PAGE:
And time and Sheffield's calendar grow largely academic.

[i] - page 7

[ii] is Winter and as you might imagine the bleakest section.  This focuses on the trades we all make when we choose to live in cities, air quality for economic prosperity, personal freedom for a regular wage; and the difficulties of Sheffield itself: snow bringing its roads to halt, the lack of anywhere for a decent-sized airport, and the major theme of how progress is a double-edged sword:

                                ...Both sides are missing
    The other side's point.  Two old couples
Round a table in the Fat Cat balance reminiscing
    About the pubs and the Sheffield lost to us now
With a sense that change has two sides to its cutting
    Edge, that each lament for Castle Market's fall (and
Annexation by the artists) needs rebutting
    With memories of the birdshit dropping from its ceiling.

[ii] - page 17

[iii] is the Spring section and extends the themes of changing employment and building redevelopment to consider the changing face of the city itself, buildings repurposed and rebuilt and filled with "kids ... in creative trades their granddads ... wouldn't've bloody dreamed of".  The impact of national politics, a touch upon xenophobia and immigration, before accelerating into the most upbeat conclusion so far.  But I'll leave that for you to discover for yourselves, and instead quote:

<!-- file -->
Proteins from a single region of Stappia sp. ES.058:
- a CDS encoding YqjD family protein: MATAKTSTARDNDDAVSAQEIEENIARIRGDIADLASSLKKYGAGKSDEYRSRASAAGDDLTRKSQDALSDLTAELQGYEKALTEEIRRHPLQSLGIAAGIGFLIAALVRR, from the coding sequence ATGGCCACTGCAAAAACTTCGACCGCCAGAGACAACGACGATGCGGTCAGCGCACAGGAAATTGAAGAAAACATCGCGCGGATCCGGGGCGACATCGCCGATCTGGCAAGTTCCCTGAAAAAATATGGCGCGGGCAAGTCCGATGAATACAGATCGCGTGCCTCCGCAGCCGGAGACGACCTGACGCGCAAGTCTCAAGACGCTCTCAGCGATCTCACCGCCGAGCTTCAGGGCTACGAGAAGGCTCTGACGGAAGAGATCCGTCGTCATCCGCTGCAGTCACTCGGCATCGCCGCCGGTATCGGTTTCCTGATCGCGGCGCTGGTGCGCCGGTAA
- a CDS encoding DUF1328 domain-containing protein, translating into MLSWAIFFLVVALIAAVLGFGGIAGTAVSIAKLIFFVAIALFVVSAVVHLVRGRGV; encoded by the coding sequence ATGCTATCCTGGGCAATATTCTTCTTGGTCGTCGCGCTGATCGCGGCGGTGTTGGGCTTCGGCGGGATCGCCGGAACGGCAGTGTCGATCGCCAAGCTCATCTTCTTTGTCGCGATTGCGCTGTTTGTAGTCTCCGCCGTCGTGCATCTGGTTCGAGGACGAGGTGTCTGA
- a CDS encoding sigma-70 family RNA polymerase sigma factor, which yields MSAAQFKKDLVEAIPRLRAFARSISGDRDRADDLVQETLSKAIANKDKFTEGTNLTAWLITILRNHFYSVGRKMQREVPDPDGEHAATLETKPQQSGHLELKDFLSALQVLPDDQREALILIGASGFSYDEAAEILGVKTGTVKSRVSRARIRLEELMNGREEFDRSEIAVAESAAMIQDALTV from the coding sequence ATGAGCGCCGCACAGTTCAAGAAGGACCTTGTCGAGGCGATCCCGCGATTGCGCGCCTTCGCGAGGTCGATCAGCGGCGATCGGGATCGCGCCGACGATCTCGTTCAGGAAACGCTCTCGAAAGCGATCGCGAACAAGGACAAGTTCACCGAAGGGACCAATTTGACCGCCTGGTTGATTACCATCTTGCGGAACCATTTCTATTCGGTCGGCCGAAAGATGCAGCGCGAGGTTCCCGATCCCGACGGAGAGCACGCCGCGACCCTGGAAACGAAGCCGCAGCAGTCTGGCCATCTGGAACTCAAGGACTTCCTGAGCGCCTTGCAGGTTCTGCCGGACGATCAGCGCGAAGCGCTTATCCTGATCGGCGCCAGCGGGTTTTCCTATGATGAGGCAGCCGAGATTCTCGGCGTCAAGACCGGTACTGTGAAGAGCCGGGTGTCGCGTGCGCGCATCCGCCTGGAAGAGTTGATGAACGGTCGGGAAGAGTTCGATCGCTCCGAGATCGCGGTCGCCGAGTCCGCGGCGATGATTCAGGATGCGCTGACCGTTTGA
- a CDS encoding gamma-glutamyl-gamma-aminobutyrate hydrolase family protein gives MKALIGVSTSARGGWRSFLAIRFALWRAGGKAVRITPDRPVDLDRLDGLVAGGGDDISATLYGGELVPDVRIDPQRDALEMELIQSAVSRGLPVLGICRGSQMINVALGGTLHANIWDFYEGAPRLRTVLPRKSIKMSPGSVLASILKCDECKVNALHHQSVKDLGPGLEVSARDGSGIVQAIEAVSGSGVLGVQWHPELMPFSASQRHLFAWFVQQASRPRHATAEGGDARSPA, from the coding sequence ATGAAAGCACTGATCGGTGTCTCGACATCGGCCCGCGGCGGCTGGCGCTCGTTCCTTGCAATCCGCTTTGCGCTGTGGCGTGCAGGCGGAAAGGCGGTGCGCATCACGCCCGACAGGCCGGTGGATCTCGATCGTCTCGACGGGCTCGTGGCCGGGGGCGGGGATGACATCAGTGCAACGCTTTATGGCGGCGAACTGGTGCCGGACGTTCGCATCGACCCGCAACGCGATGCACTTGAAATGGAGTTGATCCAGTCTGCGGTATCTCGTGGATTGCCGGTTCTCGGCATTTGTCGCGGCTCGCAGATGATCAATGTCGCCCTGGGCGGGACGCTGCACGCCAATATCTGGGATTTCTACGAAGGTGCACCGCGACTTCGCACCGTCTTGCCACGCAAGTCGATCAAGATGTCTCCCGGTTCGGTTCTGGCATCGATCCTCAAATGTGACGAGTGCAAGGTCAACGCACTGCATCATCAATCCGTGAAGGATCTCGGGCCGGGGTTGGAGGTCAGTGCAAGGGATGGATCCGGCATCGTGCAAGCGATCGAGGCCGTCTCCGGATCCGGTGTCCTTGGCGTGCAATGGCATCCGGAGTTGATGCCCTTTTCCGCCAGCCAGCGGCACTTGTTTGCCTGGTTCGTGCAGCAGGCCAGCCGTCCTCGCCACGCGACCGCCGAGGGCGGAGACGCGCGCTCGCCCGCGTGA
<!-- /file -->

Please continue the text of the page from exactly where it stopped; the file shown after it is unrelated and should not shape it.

A crowd of hundreds
Surrounds the town hall: amid a fine kerfuffle
    Of hashtags, placards, and impassioned speakers
And twenty thousand names on a petition
    To save the indie shops on Devonshire Green,
Councillors wave through their demolition
    And succession by another row of flats
To join the M1 cooling towers
    And the Jessop hospital's Edwardian wing
On the roll call of a Sheffield lost, and only ours
    By living on in a Sheffield of the mind,
Retained by citizens still somehow proud and quirky
    Still these humble hedonists,
Recession-hardened, implausibly perky,
    Adroit jugglers of tradition and modernity.

[iii] - page 25

—because that is a sentiment that sits very well with me.  I also work in a profession that my Grandfather could not imagine.

[iv] - the Summer section starts with the floods of 2007, and how they barely made the national news, before moving into accounts of various heroic, festive and humorous responses to the catastrophe.  Pete then takes a turn towards the personal returning to the time just after their arrival in Sheffield (in 2004) and the time Nottingham just before they left:

                    ...We wearied of the confrontation
    Below the midlands' car-park accents,
Service-station banter, how every conversation
    Led to traps and tripwires; how every public space
Was up for sale, how the corporate steamroller
    Blazoned across Birmingham's town hall
A stupefying, vast advert for Coca-Cola
    Whereas, on a trip to Sheffield
We took free refuge in the Winter Garden,
    Watched a cloudburst runnel down the glass;

[iv] - page 33